UK Parliamentary report on Gen AI urges copyright compliance and licensing
February 4, 2024
On 2 February, the House of Lords Communications and Digital Committee released its report on large language models and generative AI.
The Executive Summary says:
We have even deeper concerns about the Government’s commitment to fair play around copyright. Some tech firms are using copyrighted material without permission, reaping vast financial rewards. The legalities of this are complex but the principles remain clear. The point of copyright is to reward creators for their efforts, prevent others from using works without permission, and incentivise innovation. The current legal framework is failing to ensure these outcomes occur and the Government has a duty to act. It cannot sit on its hands for the next decade and hope the courts will provide an answer.
It goes on to say: ‘There is a short window to steer the UK towards a positive outcome’. Its 10 recommendations include:
- Support copyright: The Government should prioritise fairness and responsible innovation. It must resolve disputes definitively (including through updated legislation if needed); empower rightsholders to check if their data has been used without permission; and invest in large, high-quality training datasets to encourage tech firms to use licenced material.
In the Copyright chapter, the Committee made the following comments and recommendations.
On copyright compliance by AI developers:
245. LLMs may offer immense value to society. But that does not warrant the violation of copyright law or its underpinning principles. We do not believe it is fair for tech firms to use rightsholder data for commercial purposes without permission or compensation, and to gain vast financial rewards in the process. There is compelling evidence that the UK benefits economically, politically and societally from upholding a globally respected copyright regime.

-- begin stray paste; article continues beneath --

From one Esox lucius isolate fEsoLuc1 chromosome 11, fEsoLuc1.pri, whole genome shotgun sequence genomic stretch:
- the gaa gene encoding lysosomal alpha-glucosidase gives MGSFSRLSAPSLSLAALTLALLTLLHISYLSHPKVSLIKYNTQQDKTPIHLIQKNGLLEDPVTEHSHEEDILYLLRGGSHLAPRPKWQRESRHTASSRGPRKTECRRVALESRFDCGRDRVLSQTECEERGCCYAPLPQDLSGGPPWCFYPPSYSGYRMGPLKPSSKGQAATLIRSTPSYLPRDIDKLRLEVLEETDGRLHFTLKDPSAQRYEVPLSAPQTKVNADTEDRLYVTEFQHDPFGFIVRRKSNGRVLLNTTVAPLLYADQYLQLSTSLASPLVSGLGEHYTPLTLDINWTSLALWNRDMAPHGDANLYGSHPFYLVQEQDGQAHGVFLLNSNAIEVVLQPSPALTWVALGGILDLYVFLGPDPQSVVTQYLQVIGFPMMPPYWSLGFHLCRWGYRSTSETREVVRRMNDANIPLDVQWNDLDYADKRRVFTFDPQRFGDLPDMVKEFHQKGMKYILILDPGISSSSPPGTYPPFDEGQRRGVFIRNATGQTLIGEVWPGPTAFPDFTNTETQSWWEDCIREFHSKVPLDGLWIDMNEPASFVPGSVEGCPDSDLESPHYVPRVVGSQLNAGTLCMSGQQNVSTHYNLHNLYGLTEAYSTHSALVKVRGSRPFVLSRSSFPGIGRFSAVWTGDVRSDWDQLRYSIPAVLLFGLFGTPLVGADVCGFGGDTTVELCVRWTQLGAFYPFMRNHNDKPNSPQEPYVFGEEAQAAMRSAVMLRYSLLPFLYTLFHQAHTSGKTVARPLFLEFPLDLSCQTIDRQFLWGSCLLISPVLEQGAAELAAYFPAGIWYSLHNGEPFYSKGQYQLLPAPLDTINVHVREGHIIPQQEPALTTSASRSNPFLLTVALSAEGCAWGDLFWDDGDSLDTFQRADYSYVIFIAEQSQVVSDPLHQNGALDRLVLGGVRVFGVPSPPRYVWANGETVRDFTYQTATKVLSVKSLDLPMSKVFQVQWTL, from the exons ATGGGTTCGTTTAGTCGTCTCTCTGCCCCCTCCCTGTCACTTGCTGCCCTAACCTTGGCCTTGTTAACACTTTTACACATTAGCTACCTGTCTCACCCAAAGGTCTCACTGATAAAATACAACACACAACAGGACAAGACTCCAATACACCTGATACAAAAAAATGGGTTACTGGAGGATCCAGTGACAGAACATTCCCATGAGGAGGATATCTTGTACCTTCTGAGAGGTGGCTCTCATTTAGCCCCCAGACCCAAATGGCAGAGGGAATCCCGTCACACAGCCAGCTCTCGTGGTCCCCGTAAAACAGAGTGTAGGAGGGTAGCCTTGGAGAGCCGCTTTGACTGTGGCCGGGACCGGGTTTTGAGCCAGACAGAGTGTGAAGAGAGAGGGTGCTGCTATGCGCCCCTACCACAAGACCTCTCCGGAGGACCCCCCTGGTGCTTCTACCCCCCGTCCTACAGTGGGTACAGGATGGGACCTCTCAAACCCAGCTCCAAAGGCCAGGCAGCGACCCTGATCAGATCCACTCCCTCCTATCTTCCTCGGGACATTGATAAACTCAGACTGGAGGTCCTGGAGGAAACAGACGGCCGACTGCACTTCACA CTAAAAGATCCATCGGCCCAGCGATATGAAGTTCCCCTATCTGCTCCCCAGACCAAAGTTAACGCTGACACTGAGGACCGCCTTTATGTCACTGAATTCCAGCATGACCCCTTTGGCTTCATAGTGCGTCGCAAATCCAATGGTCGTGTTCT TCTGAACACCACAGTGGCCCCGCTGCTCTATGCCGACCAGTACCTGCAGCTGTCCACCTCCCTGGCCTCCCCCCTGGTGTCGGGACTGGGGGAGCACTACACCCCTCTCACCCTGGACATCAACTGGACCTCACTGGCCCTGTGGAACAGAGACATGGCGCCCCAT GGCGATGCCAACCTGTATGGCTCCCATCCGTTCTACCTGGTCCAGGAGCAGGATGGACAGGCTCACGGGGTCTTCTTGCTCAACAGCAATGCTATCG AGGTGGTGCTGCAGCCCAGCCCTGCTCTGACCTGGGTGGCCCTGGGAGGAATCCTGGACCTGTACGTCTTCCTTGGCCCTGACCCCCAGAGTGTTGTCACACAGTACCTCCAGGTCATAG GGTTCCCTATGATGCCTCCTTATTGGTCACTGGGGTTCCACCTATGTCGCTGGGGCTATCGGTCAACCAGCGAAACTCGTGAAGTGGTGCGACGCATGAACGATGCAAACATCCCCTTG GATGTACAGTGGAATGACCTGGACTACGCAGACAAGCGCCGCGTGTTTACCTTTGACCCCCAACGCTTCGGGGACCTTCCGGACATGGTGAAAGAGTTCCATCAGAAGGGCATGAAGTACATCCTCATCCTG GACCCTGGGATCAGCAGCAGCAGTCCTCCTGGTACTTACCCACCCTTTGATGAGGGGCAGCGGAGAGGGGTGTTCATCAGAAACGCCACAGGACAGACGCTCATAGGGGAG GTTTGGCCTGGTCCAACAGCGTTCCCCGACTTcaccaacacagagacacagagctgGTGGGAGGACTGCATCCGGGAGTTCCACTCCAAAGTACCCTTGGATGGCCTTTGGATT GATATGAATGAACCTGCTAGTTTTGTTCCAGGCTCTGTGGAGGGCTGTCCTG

246. The application of the law to LLM processes is complex, but the principles remain clear. The point of copyright is to reward creators for their efforts, prevent others from using works without permission, and incentivise innovation. The current legal framework is failing to ensure these outcomes occur and the Government has a duty to act. It cannot sit on its hands for the next decade until sufficient case law has emerged.
247. In response to this report the Government should publish its view on whether copyright law provides sufficient protections to rightsholders, given recent advances in LLMs. If this identifies major uncertainty the Government should set out options for updating legislation to ensure copyright principles remain future proof and technologically neutral.
On the Government’s code on copyright and AI (here) being managed by the UK Intellectual Property Office (IPO):
249. The voluntary IPO-led process is welcome and valuable. But debate cannot continue indefinitely. If the process remains unresolved by Spring 2024 the Government must set out options and prepare to resolve the dispute definitively, including legislative changes if necessary.
252. The IPO code must ensure creators are fully empowered to exercise their rights, whether on an opt-in or opt-out basis. Developers should make it clear whether their web crawlers are being used to acquire data for generative AI training or for other purposes. This would help rightsholders make informed decisions, and reduce risks of large firms exploiting adjacent market dominance.
256. The Government should encourage good practice by working with licensing agencies and data repository owners to create expanded, high quality data sources at the scales needed for LLM training. The Government should also use its procurement market to encourage good practice.
259. The IPO code should include a mechanism for rightsholders to check training data. This would provide assurance about the level of compliance with copyright law.
This report follows a report from the House of Commons Culture, Media and Sport Committee entitled ‘Connected tech: AI and creative technology’, to which the Government responded in January: see here.